Mother was Worried About her Only Son’s Education.

A mother was worried about her only son’s education, even though he is thriving at a charter school in the Northeast San Fernando Valley after languishing at another campus for several years. His mother had pulled him from his previous school after she discovered he was being taught the same curriculum for the second year in a row.

He’s now being challenged and supported every day in class but his place in middle school depends on being selected in a lottery. If his number isn’t picked, his mother would face the daunting task of finding another good educational fit for her son.

I met the mother at a community meeting in the Northeast San Fernando Valley, one of 10 areas where my organization, Great Public Schools Now, is committed to increasing the number of high-quality campuses by making grants to public schools of all types.

Like many of the parents I met while canvassing the area, the mother was deeply invested in her child’s academic success, desperate for more high-quality educational options and fearful that her child wouldn’t get the education he needs to have a bright future.

Her anxiety was a reminder of why my work with Great Public Schools Now is also a personal mission. Growing up in Dinuba, a small farming town about an hour north of Fresno, I went to a system where there was only one middle and high school and I saw first-hand how the lack of quality options can lead to fewer opportunities.

Even though I was a straight A student at Washington Intermediate School, I wasn’t placed in the only 8th math course that was offered one semester. My family didn’t have the option of moving me to another campus, so my parents took time off from their jobs to come to Washington to advocate for my placement in the course.

I eventually did get into math class, which led me to Advanced Placement courses and other rigorous offerings that helped me get into Princeton University.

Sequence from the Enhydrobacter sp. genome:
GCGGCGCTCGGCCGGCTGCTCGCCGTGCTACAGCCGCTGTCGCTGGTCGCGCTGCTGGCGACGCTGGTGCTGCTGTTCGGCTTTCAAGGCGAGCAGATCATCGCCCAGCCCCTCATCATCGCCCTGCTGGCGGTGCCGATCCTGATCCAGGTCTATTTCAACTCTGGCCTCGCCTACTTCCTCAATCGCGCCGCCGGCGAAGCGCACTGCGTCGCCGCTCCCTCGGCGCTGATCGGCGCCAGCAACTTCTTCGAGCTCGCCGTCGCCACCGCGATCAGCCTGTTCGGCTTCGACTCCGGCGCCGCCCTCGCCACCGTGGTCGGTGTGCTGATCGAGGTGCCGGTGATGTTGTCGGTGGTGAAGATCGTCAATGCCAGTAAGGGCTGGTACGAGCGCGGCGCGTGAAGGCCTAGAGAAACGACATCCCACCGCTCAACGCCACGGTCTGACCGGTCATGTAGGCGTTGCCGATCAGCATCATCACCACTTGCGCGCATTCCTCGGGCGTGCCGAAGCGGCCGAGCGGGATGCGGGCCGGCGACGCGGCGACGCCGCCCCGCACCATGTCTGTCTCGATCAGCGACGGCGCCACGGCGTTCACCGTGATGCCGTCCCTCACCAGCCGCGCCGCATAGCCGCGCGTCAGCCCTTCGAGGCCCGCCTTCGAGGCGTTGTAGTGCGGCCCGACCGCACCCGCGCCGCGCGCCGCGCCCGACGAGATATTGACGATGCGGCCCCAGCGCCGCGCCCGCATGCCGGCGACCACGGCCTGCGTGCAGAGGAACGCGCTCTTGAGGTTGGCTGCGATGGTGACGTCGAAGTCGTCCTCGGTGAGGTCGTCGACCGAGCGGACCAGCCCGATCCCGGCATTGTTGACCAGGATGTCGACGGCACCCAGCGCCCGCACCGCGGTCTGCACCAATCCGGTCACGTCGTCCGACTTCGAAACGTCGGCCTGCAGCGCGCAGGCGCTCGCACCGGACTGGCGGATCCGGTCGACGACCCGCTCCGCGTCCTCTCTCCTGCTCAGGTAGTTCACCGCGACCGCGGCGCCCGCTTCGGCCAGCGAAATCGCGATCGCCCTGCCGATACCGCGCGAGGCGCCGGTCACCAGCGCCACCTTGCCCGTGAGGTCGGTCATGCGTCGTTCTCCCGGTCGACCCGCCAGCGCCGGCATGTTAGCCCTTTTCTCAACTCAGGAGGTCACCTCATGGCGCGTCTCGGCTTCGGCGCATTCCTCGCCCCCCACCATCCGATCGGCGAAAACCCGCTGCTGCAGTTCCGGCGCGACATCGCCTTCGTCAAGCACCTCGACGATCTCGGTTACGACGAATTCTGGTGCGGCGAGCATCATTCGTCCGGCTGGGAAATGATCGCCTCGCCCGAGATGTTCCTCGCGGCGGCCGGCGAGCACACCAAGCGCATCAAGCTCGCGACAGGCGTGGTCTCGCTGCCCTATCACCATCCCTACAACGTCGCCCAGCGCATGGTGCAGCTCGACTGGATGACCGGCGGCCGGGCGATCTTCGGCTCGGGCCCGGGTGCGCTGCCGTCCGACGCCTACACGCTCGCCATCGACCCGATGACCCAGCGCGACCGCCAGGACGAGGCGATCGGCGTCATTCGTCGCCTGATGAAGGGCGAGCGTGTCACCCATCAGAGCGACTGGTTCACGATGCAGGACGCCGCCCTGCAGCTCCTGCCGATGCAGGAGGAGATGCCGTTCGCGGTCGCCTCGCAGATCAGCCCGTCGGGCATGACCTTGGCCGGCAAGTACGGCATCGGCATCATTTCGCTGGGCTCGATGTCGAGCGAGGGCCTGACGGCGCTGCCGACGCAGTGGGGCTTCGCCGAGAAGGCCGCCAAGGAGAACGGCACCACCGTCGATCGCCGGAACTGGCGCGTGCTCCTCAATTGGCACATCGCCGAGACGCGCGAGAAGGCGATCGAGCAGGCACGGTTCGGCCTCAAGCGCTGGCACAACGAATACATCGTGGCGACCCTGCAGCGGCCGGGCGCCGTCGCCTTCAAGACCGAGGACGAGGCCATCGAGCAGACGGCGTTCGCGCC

Unfortunately, I was one of a handful of students from my graduating class who went to college. There are variety reasons why my classmates didn’t pursue higher education, but many of them didn’t go to college because their K-12 system didn’t serve them well. Some belonged in honors classes with me but didn’t get a seat because they didn’t have the family to advocate on their behalf. Others didn’t get the support they needed from teachers and staff. But all of them deserved the same chances I got.

I believe that if there had been more high-quality schools that parents could choose from in Dinuba, more of my classmates would have set foot and graduated from a college campus. And that’s why I’m so interested in hearing from community members about their experiences with schools in the Northeast San Fernando Valley. Their perspectives tell us what is working on campus and what needs to be improved to make sure that all students get the same opportunity to fulfill their potential.

Great Public Schools Now will hold a Town Hall for community members from 9:30 a.m. to 12:30 p.m. at St. Mark’s Church at 14646 Sherman Way, Van Nuys on Oct. 22nd. Child care and lunch will be provided.

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Cynthia Kanagui

Cynthia Kanagui

Cynthia and her three siblings were raised by two hard-working, immigrant parents in the San Joaquin Valley. She and her brothers and sisters were the first in their family to graduate from college and her parents’ unwavering focus on college graduation inspired her to advocate for under-served communities. She earned a bachelor’s degree at Princeton University and a master’s degree from the University of Missouri. She spent the last four years working with low-income communities in South Texas as an AVID teacher, college counselor, and an IDEA Public Schools administrator, helping hundreds of first-generation college students matriculate to college. She currently leads all outreach and engagement efforts for Great Public Schools Now and has a deep commitment helping families send their children to high-quality schools that prepare them for future success.

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